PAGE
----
Dental X-rays are an integral part of proper dental care. Most of us pose the question…Why do I need to have x-rays?? For starters, dental x-rays give your dentist a view of many oral issues that are not visible to the naked eye. This “photograph” of your dental skeleton allows your dentist information to make a better diagnosis, find potentially dangerous issues and  keep your dental health where it should be. Without routine dental x-rays small issues can develop into much bigger ones.

Benefits Of Dental X-Rays

A dental x-ray gives your dentist a closer look at the teeth, the surrounding bones, the jaws, dental decay, infection, and disease of your oral cavity. The following are some of the benefits of dental x-rays:

-Detection Of Tooth Decay. While a dentist can see some tooth decay during your visual and manual examination, they are unable to see between the teeth, under fillings, and below the gum line. A dental x-ray can allow a much better view of damage to the teeth, and roots.

-Presence Of Tumors In The Bone. A tumor can develop undetected inside the bone. If dental x-rays are taken routinely, it often gives the dentist the ability to detect developing tumors at an early stage.  Some tumors are harmless, while others are quite aggressive leading to loss of jaw bone and teeth. The best prognosis for treatment of tumors depends upon early diagnosis.

-Diagnosis Of Periodontal Disease. One of the key tools in diagnosis periodontal disease are dental x-rays. Once periodontal disease develops past its earliest stages there will be loss of supporting bone. Using dental x-rays your dentist can see the progression and even the improvement once treatment begins. Without early diagnosis, the periodontal disease will progress, and proper treatment to slow progression will not occur.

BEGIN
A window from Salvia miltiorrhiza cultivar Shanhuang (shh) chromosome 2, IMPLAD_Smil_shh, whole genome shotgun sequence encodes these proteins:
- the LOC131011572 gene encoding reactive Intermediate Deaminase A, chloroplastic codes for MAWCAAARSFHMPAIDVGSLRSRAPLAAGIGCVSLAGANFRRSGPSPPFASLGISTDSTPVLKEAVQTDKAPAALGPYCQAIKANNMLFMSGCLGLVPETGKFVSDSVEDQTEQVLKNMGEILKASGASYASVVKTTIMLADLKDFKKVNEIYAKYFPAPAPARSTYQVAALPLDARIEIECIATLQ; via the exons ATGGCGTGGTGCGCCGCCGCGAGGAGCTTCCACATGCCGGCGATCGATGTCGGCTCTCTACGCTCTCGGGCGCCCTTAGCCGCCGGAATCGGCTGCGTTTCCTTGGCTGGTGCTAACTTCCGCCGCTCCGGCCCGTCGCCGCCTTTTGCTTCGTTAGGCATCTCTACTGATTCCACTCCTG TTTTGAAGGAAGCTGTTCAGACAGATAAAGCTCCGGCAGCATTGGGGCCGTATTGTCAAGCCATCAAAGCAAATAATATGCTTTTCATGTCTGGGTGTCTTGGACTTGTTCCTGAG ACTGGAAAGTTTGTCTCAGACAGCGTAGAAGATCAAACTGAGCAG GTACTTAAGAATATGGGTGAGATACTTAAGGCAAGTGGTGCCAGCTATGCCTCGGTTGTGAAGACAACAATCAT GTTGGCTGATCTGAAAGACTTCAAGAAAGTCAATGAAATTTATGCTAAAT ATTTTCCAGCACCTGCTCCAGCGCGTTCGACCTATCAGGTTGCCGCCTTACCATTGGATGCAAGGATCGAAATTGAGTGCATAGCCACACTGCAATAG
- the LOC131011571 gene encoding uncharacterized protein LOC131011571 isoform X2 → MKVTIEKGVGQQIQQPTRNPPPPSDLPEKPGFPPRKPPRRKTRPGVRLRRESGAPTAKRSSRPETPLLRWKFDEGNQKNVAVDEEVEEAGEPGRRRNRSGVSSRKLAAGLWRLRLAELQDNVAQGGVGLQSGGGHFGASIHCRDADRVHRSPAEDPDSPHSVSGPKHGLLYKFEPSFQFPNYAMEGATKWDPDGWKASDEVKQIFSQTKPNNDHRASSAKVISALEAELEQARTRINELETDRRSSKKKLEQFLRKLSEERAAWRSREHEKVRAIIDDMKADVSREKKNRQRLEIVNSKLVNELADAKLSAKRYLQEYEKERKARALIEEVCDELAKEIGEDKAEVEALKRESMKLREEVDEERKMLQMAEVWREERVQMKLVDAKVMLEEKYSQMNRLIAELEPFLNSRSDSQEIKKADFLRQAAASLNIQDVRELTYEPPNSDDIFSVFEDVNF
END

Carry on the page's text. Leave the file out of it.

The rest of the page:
-Infections. These will be noted on dental x-rays as dark spots in the bone. An infection in the bone can be very destructive and if left untreated can lead to facial swellings,  lost teeth, lost bone, pain, and may be potentially life threatening.

-Locate Teeth. Some teeth do not develop properly, are extremely out of position, may not be present, may have extra teeth, or tooth fragments may be impacted in the bone. It is important to know what is or is not a potential problem, and some may need to be extracted or re-directed by an orthodontist so as not to harm other teeth.

-Check For Children’s Development. Dental x-rays give your dentist the ability to check your child’s development and ensure all the teeth are developing properly. Knowledge ahead of time will help you plan ahead for space management issues (crowding), growth management issues (upper and lower jaws severely out of alignment), lack of permanent tooth development (may require maintaining baby teeth for a much longer time period), extra teeth (usually require extraction).

Are Dental X-Rays Safe?

This is a common concern especially among new parents. It is important to note that dental x-rays use very little radiation. Most people living in the United States today are exposed to a 100 times more radiation in a single year just from environmental sources. Remember not to confuse medical x-rays and dental x-rays. Medical x-rays use significant amounts of radiation while dental x-rays are extremely low radiation exposure.  Your dentist will take all the necessary precautions in limiting your exposure. This includes the following:

-Follow the ALARA Principle. ALARA stands for “As Low As Reasonably Achievable”.

-Use Of The Fastest Speed Film.

-Using As Small An X-Ray Beam As Possible.

-Use Of Lead Aprons.

-Following ADA standards of care in # and frequency with which x-rays are taken.

Dental X-Rays Conclusion

If you are concerned about dental x-ray safety speak to your dentist. A good dentist will be open to your concerns and attempt to alleviate your fears while keeping you safe. If you are seeing a new dentist for the first time, request copies of your old x-rays from your previous dentist. This may help limit new x-rays being taken but also give your new dentist a history of progression of any issues you might have been developing.

Dental x-rays are an important part of a thorough dental examination. While there may be some precautions to take, the benefits definitely outweigh the risks of not having dental x-rays. See your dentist regularly for routine dental examinations and x-rays to diagnose issues early, before they become larger, more dangerous problems.